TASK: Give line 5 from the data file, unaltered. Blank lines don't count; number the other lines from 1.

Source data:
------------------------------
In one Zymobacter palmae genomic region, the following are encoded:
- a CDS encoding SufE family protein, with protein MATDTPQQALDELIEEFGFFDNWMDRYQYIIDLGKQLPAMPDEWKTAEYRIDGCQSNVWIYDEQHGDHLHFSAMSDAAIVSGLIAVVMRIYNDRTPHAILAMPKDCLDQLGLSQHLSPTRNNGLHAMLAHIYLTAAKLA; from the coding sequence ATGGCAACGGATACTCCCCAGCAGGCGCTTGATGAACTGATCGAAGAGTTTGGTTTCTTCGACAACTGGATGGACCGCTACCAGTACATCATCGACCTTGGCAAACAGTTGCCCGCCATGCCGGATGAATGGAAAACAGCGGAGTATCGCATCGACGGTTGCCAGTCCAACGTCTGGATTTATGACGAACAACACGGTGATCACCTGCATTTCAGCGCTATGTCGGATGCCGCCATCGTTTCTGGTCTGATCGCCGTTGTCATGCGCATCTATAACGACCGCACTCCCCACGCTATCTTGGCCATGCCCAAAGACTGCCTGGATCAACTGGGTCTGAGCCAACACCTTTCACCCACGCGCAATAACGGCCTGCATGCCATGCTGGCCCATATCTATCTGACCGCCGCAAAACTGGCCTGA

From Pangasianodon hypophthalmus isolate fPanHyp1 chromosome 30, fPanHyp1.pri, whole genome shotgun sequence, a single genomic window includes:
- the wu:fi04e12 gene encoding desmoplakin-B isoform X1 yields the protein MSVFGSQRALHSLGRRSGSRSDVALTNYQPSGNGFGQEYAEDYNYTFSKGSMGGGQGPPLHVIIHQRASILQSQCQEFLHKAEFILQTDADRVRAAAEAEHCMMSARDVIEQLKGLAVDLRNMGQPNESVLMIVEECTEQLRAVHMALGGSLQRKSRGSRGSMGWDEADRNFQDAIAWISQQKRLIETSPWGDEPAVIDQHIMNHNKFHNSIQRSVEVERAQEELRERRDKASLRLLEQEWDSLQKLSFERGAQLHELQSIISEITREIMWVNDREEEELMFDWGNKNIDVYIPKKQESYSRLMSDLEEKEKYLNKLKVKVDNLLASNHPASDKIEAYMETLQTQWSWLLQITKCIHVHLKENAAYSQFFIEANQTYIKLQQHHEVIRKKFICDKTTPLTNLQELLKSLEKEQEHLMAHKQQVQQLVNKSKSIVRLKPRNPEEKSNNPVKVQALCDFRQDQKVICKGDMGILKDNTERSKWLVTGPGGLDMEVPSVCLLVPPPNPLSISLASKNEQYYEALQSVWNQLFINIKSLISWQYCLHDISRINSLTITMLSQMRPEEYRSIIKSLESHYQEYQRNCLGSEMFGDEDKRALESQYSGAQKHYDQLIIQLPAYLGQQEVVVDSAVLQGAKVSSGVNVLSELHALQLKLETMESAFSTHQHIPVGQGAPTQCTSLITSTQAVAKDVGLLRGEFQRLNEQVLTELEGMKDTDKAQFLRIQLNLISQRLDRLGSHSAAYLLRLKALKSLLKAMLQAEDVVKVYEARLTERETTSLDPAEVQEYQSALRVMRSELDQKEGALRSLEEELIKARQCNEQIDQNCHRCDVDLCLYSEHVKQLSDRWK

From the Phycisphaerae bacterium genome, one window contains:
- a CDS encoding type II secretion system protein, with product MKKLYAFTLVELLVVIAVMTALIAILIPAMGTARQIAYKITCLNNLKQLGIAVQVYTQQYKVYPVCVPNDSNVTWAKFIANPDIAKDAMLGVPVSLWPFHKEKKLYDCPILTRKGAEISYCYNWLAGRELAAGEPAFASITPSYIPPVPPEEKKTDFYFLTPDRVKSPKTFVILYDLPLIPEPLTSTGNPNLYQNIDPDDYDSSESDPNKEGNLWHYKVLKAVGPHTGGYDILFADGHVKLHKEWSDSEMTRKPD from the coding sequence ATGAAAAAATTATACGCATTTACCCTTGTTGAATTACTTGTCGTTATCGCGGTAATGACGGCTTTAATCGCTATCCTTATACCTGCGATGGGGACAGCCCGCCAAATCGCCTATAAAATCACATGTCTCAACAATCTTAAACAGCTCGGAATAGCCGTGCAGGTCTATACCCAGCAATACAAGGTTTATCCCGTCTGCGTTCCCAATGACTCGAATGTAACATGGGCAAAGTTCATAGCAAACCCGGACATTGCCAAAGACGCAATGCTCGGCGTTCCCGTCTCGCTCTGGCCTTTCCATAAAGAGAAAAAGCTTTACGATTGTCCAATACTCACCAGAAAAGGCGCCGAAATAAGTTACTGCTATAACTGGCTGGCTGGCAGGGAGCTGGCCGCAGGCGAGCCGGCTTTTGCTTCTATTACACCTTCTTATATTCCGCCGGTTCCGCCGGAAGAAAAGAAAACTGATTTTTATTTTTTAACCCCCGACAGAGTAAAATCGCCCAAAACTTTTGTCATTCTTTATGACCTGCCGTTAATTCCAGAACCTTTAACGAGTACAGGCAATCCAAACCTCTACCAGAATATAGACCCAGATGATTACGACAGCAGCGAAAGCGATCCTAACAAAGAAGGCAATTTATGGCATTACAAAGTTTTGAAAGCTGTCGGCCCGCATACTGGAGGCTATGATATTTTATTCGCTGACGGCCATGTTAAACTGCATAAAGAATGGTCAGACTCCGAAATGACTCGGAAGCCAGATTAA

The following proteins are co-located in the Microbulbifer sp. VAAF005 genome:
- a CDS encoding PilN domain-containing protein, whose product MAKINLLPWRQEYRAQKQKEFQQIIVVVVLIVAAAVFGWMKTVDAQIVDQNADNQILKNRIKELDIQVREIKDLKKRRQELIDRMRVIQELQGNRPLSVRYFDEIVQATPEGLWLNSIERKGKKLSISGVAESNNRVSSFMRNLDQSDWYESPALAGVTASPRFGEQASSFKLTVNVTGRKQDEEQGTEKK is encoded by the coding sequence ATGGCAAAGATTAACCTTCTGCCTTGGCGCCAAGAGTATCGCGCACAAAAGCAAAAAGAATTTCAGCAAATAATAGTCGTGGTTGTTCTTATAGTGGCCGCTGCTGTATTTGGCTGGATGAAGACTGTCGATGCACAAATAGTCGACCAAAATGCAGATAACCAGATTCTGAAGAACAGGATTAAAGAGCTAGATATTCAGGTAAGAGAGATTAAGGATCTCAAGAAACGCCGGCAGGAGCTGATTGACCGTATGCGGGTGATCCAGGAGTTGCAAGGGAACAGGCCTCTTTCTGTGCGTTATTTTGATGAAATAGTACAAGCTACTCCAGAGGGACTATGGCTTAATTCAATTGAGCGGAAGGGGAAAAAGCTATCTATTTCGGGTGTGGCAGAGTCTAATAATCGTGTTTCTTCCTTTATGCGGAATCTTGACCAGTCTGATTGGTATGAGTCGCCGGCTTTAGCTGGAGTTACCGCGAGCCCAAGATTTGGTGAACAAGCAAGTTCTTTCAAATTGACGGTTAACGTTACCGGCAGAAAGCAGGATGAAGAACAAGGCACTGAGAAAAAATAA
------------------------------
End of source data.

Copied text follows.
From the Phycisphaerae bacterium genome, one window contains: